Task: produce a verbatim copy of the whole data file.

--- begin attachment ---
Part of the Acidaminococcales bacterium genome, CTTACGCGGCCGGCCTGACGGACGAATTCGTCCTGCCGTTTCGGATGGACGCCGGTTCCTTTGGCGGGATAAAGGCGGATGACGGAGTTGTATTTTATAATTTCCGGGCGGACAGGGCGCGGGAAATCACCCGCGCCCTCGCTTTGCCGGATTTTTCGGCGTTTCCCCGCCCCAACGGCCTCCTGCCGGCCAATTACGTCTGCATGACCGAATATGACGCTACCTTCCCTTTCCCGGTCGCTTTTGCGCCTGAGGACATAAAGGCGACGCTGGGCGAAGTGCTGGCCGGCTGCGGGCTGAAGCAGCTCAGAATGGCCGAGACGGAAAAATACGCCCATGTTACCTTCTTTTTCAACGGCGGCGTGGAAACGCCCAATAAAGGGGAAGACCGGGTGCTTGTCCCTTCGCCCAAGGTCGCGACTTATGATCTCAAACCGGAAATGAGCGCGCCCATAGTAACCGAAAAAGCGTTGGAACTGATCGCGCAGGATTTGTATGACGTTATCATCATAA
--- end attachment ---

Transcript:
Part of the Acidaminococcales bacterium genome, CTTACGCGGCCGGCCTGACGGACGAATTCGTCCTGCCGTTTCGGATGGACGCCGGTTCCTTTGGCGGGATAAAGGCGGATGACGGAGTTGTATTTTATAATTTCCGGGCGGACAGGGCGCGGGAAATCACCCGCGCCCTCGCTTTGCCGGATTTTTCGGCGTTTCCCCGCCCCAACGGCCTCCTGCCGGCCAATTACGTCTGCATGACCGAATATGACGCTACCTTCCCTTTCCCGGTCGCTTTTGCGCCTGAGGACATAAAGGCGACGCTGGGCGAAGTGCTGGCCGGCTGCGGGCTGAAGCAGCTCAGAATGGCCGAGACGGAAAAATACGCCCATGTTACCTTCTTTTTCAACGGCGGCGTGGAAACGCCCAATAAAGGGGAAGACCGGGTGCTTGTCCCTTCGCCCAAGGTCGCGACTTATGATCTCAAACCGGAAATGAGCGCGCCCATAGTAACCGAAAAAGCGTTGGAACTGATCGCGCAGGATTTGTATGACGTTATCATCATAA